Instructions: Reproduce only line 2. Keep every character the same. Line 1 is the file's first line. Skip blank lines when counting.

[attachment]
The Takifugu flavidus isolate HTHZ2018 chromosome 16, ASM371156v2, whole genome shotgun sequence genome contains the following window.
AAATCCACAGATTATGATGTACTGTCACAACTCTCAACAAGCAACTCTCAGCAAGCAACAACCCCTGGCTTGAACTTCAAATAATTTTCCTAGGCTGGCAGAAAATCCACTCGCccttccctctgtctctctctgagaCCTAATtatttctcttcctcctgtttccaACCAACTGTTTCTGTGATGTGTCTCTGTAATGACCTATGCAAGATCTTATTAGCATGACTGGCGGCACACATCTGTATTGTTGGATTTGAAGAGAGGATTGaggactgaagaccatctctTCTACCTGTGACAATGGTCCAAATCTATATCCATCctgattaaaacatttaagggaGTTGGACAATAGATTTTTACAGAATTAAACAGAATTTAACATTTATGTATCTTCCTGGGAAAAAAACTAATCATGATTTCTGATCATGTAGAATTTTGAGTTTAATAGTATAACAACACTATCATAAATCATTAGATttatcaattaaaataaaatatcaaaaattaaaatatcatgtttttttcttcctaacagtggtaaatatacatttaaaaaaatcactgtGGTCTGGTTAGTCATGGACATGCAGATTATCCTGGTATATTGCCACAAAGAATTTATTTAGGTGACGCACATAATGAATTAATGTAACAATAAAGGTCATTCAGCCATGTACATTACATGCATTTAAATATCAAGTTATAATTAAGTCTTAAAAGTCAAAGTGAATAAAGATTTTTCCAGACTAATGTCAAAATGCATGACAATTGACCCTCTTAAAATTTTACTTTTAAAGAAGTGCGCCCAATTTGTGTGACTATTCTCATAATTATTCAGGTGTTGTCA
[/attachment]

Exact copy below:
AAATCCACAGATTATGATGTACTGTCACAACTCTCAACAAGCAACTCTCAGCAAGCAACAACCCCTGGCTTGAACTTCAAATAATTTTCCTAGGCTGGCAGAAAATCCACTCGCccttccctctgtctctctctgagaCCTAATtatttctcttcctcctgtttccaACCAACTGTTTCTGTGATGTGTCTCTGTAATGACCTATGCAAGATCTTATTAGCATGACTGGCGGCACACATCTGTATTGTTGGATTTGAAGAGAGGATTGaggactgaagaccatctctTCTACCTGTGACAATGGTCCAAATCTATATCCATCctgattaaaacatttaagggaGTTGGACAATAGATTTTTACAGAATTAAACAGAATTTAACATTTATGTATCTTCCTGGGAAAAAAACTAATCATGATTTCTGATCATGTAGAATTTTGAGTTTAATAGTATAACAACACTATCATAAATCATTAGATttatcaattaaaataaaatatcaaaaattaaaatatcatgtttttttcttcctaacagtggtaaatatacatttaaaaaaatcactgtGGTCTGGTTAGTCATGGACATGCAGATTATCCTGGTATATTGCCACAAAGAATTTATTTAGGTGACGCACATAATGAATTAATGTAACAATAAAGGTCATTCAGCCATGTACATTACATGCATTTAAATATCAAGTTATAATTAAGTCTTAAAAGTCAAAGTGAATAAAGATTTTTCCAGACTAATGTCAAAATGCATGACAATTGACCCTCTTAAAATTTTACTTTTAAAGAAGTGCGCCCAATTTGTGTGACTATTCTCATAATTATTCAGGTGTTGTCA